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Ecological Projects >> Ash Meadows >> School Spring Restoration

Project:  School Spring Restoration, Ash Meadows National Wildlife Refuge, Nevada

Client:  United States Fish and Wildlife Service

Date:  2007-2010

Site Location: School Spring is located within the Warm Springs complex at Ash Meadows National Wildlife Refuge.  Ash Meadows National Wildlife Refuge is located approximately 70 miles northwest of Las Vegas and approximately 35 miles east of Death Valley National Park.

Rob Andress and Chad Gourley look over concrete ponds at School Spring.
Rob Andress and Chad Gourley look over concrete ponds at School Spring.
Project Summary:

School Spring is located within the Warm Springs complex.  The Warm Springs complex contains the only population of the Warm Springs pupfish (Cyprinodon nevadensis pectoralis).  The springs within the Warm Springs complex are small in comparison to other springs at Ash Meadows.  However, numerous species can be found at the site such as the thermal endemic Warm Springs naucorid (Ambrysus relictus) and Ash Meadows riffle beetle (Stenelmis calida).  Numerous threatened and endangered plant species, such as the Ash Meadows Ivesia (Ivesia eremica) and Ash Meadows sunray (Enceliopsis nudicaulis var. corrugata), can also be found within the Warm Springs complex.  Modification of springs in the Warm Springs area for culinary and agricultural use began in the late 1800s to early 1900s associated with small homesteads.

Two habitat restoration efforts have previously been completed at School Spring.  Beginning in 1969, two earthen ponds were excavated in the vicinity of School Spring and an enclosure fence was installed.  One pond was located inside the enclosure and a second pond was located outside of the enclosure for public viewing purposes.  In 1983, concrete and stone-lined ponds were constructed, but over time, cracks developed, necessitating habitat improvement for endemic Warm Springs species.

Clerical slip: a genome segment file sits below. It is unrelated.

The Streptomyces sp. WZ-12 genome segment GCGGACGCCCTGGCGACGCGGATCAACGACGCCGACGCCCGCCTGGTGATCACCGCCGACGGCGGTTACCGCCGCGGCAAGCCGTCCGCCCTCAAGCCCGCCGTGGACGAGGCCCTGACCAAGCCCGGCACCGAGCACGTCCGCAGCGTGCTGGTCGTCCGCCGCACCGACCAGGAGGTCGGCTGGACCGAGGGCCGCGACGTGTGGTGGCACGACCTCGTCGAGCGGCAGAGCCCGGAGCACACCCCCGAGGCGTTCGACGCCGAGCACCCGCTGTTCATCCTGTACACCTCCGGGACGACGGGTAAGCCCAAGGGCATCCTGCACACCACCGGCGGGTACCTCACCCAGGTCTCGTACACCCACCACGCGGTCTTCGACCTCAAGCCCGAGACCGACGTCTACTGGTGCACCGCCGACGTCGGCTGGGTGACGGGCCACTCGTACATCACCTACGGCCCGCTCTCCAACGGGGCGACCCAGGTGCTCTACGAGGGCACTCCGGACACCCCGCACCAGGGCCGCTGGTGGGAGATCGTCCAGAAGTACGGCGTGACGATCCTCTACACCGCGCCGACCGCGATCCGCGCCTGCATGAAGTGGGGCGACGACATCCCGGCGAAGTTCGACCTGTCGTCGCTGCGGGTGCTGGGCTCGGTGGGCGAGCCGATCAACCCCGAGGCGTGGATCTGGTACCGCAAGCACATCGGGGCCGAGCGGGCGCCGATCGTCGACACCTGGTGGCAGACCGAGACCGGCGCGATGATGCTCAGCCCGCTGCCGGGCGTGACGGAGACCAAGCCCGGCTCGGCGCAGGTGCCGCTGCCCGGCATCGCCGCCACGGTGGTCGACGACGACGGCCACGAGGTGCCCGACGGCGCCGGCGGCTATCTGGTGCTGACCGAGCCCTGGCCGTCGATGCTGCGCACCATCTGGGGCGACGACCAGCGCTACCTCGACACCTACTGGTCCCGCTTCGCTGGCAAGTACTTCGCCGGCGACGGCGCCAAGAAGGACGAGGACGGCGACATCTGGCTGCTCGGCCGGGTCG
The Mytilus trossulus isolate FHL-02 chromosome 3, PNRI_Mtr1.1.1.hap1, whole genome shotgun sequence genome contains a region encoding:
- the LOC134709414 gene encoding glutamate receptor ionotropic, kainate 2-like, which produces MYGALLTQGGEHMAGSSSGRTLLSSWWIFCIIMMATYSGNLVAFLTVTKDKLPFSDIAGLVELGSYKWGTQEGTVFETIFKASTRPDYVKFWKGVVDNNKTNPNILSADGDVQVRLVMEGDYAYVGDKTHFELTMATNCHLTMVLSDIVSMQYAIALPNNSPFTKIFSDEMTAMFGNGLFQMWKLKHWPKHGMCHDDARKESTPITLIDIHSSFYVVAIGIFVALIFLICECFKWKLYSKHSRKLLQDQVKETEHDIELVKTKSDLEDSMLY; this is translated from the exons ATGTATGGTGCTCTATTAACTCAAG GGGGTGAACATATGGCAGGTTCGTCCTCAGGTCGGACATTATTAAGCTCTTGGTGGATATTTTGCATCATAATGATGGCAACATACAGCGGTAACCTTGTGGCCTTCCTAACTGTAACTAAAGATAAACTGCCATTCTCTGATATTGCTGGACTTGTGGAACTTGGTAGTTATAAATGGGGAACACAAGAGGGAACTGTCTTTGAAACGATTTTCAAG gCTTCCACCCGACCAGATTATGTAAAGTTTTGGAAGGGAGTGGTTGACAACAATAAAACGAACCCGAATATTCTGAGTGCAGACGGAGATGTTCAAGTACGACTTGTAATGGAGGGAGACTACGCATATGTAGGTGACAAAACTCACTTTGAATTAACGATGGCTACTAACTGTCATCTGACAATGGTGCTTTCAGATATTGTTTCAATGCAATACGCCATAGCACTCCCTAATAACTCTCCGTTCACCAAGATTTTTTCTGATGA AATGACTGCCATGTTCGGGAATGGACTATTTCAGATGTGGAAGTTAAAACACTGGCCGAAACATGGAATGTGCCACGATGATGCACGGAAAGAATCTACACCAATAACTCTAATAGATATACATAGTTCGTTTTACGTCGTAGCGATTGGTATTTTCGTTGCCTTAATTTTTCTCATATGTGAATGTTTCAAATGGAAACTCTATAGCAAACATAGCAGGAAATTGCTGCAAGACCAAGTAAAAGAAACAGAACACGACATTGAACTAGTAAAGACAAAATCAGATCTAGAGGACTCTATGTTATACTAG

Otis Bay began implementing restoration actions at School Spring in 2008 to promote the recovery of the Warm Springs aquatic community. These restoration efforts included the removal of the artificial, concrete pools and non-native, invasive crayfish and snails. Native pupfish were salvaged and held in temporary holding tanks. A naturalized spring channel was then designed and created to harbor native pupfish and other aquatic invertebrates, and previously salvaged pupfish were transplanted into the restored spring.

This restoration served as an experiment to determine the best approach to habitat construction and restoration for other springs within the Warm Springs complex. Now that the School Spring restoration is complete, this restored spring site can serve as a storage facility for native aquatic species for additional Warm Springs restoration efforts.

Project Update:
This project has been completed.

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